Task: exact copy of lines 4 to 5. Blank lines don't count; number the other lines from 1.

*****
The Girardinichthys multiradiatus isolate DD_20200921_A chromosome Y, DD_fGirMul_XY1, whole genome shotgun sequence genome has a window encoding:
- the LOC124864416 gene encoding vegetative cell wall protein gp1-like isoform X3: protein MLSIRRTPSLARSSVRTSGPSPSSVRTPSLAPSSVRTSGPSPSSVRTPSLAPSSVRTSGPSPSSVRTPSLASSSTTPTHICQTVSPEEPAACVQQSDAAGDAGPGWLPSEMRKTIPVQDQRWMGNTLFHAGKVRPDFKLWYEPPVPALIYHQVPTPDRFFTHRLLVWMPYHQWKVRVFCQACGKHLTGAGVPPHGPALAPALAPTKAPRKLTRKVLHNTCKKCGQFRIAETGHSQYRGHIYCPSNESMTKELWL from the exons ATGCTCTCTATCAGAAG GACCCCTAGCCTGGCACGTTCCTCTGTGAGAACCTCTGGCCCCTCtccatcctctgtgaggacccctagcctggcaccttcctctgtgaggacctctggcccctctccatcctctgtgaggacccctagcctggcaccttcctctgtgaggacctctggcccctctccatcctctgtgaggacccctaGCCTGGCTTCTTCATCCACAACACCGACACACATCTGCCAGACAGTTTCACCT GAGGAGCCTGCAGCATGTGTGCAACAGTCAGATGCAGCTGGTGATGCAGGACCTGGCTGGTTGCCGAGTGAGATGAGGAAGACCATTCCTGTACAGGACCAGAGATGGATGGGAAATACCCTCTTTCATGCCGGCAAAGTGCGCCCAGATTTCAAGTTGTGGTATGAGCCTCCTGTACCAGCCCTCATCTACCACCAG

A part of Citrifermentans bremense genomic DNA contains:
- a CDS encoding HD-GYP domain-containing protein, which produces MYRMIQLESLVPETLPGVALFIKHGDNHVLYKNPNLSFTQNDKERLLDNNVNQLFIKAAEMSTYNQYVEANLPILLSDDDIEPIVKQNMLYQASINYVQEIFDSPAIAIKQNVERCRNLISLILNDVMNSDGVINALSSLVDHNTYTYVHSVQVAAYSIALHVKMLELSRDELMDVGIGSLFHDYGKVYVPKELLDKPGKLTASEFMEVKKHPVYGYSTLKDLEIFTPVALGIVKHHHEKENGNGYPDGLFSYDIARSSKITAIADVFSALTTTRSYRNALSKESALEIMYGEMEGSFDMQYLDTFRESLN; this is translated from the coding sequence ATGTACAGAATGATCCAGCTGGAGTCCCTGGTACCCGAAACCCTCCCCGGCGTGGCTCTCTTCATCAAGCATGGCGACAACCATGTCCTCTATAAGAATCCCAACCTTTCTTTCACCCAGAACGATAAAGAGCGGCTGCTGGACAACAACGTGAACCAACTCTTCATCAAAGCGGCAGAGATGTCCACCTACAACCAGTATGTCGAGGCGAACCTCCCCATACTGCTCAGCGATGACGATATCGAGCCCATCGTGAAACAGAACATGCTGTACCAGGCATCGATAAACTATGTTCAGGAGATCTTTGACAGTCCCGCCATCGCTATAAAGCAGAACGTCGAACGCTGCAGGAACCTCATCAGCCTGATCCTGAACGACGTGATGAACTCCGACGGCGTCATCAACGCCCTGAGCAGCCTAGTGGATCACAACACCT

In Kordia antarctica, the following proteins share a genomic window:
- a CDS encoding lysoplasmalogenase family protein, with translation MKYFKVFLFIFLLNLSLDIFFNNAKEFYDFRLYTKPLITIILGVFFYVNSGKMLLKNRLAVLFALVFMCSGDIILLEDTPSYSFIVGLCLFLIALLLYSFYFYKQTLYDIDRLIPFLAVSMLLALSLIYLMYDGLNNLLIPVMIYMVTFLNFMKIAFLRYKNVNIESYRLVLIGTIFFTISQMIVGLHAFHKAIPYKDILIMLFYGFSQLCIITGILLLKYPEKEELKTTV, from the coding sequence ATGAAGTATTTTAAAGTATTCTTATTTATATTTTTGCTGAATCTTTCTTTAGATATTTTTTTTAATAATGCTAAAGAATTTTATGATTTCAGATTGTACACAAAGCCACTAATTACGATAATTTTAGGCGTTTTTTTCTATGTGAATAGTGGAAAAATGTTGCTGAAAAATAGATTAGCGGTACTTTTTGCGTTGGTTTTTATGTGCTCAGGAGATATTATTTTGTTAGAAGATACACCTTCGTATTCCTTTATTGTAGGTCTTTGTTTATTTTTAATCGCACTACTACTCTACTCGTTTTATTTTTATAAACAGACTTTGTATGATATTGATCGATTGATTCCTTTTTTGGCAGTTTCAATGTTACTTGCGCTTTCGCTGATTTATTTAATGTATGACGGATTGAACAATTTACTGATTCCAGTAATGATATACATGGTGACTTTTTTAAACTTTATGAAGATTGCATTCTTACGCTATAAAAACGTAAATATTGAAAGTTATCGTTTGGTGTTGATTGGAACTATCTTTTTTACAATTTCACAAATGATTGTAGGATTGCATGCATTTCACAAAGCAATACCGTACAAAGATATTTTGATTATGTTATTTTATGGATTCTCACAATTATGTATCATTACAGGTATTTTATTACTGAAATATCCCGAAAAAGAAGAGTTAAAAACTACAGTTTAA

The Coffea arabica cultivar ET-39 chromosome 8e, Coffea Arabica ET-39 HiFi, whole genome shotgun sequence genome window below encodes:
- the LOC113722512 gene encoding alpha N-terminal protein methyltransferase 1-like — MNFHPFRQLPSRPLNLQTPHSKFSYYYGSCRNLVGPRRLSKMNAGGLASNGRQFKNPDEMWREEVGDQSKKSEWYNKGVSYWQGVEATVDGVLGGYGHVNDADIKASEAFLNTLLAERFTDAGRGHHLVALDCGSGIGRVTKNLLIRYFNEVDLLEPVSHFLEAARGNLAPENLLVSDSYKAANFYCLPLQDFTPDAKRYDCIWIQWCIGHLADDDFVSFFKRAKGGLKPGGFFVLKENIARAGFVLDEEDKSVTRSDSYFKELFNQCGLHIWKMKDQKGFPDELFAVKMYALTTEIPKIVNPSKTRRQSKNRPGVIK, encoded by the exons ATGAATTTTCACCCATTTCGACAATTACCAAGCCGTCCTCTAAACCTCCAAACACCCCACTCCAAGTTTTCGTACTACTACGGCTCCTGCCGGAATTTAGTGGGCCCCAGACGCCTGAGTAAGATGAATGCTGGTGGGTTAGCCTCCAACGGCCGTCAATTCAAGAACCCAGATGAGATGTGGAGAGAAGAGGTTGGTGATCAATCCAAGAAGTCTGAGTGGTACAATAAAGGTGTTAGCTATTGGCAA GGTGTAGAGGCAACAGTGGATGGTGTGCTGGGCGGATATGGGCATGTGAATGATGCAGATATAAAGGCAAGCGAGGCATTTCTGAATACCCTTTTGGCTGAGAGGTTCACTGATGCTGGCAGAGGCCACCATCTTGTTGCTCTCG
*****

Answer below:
- a CDS encoding HD-GYP domain-containing protein, which produces MYRMIQLESLVPETLPGVALFIKHGDNHVLYKNPNLSFTQNDKERLLDNNVNQLFIKAAEMSTYNQYVEANLPILLSDDDIEPIVKQNMLYQASINYVQEIFDSPAIAIKQNVERCRNLISLILNDVMNSDGVINALSSLVDHNTYTYVHSVQVAAYSIALHVKMLELSRDELMDVGIGSLFHDYGKVYVPKELLDKPGKLTASEFMEVKKHPVYGYSTLKDLEIFTPVALGIVKHHHEKENGNGYPDGLFSYDIARSSKITAIADVFSALTTTRSYRNALSKESALEIMYGEMEGSFDMQYLDTFRESLN; this is translated from the coding sequence ATGTACAGAATGATCCAGCTGGAGTCCCTGGTACCCGAAACCCTCCCCGGCGTGGCTCTCTTCATCAAGCATGGCGACAACCATGTCCTCTATAAGAATCCCAACCTTTCTTTCACCCAGAACGATAAAGAGCGGCTGCTGGACAACAACGTGAACCAACTCTTCATCAAAGCGGCAGAGATGTCCACCTACAACCAGTATGTCGAGGCGAACCTCCCCATACTGCTCAGCGATGACGATATCGAGCCCATCGTGAAACAGAACATGCTGTACCAGGCATCGATAAACTATGTTCAGGAGATCTTTGACAGTCCCGCCATCGCTATAAAGCAGAACGTCGAACGCTGCAGGAACCTCATCAGCCTGATCCTGAACGACGTGATGAACTCCGACGGCGTCATCAACGCCCTGAGCAGCCTAGTGGATCACAACACCT

In Kordia antarctica, the following proteins share a genomic window: